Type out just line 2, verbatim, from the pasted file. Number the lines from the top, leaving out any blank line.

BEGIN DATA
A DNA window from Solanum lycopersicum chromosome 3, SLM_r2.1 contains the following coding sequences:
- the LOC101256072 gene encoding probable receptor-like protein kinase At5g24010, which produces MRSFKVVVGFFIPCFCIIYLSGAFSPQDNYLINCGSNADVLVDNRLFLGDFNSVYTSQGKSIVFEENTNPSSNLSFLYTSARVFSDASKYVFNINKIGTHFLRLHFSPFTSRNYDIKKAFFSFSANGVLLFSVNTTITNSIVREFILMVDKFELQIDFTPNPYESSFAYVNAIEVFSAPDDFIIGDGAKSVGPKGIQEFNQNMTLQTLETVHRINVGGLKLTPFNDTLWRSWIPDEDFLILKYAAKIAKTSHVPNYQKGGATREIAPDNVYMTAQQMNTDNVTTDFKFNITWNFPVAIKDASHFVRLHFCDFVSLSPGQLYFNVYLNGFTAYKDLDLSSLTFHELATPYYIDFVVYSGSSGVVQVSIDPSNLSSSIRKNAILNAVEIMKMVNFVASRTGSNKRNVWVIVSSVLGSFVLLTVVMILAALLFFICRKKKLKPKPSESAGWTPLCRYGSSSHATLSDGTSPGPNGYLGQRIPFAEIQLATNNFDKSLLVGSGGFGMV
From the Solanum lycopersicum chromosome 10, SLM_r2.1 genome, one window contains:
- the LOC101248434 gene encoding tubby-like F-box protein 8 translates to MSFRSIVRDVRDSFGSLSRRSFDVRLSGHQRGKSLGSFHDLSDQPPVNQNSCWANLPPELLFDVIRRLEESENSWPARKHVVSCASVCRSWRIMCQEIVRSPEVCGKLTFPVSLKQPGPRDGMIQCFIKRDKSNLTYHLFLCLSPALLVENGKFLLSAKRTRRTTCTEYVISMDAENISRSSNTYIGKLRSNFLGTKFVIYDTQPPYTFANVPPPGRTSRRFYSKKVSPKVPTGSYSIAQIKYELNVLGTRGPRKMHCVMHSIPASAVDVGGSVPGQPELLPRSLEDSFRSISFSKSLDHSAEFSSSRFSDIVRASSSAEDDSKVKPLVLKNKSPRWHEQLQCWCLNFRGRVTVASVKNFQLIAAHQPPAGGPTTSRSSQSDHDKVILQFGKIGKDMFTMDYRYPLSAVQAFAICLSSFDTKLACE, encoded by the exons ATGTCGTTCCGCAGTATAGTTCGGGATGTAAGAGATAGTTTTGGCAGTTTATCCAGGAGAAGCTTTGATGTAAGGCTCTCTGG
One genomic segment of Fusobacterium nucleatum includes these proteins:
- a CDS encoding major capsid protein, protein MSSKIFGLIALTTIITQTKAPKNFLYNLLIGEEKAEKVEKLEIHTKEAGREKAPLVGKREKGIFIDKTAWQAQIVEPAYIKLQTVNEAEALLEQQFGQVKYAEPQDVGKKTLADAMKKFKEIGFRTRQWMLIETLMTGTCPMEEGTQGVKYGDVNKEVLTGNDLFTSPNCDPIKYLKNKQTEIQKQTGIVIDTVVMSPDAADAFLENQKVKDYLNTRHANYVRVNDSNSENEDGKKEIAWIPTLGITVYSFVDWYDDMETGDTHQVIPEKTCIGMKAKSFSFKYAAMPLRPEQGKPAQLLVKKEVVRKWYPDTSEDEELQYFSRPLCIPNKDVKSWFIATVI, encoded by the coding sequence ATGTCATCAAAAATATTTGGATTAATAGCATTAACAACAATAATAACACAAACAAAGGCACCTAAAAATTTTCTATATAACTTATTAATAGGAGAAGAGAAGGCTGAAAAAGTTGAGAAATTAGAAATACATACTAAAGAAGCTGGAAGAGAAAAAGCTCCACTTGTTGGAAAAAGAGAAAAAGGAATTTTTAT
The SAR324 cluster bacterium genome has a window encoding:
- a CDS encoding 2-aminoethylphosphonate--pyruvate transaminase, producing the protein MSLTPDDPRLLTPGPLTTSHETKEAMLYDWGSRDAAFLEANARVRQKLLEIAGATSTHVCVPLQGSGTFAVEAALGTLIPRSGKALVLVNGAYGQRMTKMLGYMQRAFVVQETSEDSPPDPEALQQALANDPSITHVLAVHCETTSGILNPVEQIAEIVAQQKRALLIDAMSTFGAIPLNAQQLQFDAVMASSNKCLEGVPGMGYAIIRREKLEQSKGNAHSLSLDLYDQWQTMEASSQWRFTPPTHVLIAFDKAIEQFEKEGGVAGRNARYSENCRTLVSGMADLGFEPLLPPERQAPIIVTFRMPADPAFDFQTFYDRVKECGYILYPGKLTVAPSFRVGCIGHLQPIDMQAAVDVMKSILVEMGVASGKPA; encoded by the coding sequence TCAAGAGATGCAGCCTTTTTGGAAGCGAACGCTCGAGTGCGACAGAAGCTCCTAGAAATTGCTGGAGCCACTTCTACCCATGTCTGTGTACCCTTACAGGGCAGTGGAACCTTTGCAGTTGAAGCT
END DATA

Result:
- the LOC101256072 gene encoding probable receptor-like protein kinase At5g24010, which produces MRSFKVVVGFFIPCFCIIYLSGAFSPQDNYLINCGSNADVLVDNRLFLGDFNSVYTSQGKSIVFEENTNPSSNLSFLYTSARVFSDASKYVFNINKIGTHFLRLHFSPFTSRNYDIKKAFFSFSANGVLLFSVNTTITNSIVREFILMVDKFELQIDFTPNPYESSFAYVNAIEVFSAPDDFIIGDGAKSVGPKGIQEFNQNMTLQTLETVHRINVGGLKLTPFNDTLWRSWIPDEDFLILKYAAKIAKTSHVPNYQKGGATREIAPDNVYMTAQQMNTDNVTTDFKFNITWNFPVAIKDASHFVRLHFCDFVSLSPGQLYFNVYLNGFTAYKDLDLSSLTFHELATPYYIDFVVYSGSSGVVQVSIDPSNLSSSIRKNAILNAVEIMKMVNFVASRTGSNKRNVWVIVSSVLGSFVLLTVVMILAALLFFICRKKKLKPKPSESAGWTPLCRYGSSSHATLSDGTSPGPNGYLGQRIPFAEIQLATNNFDKSLLVGSGGFGMV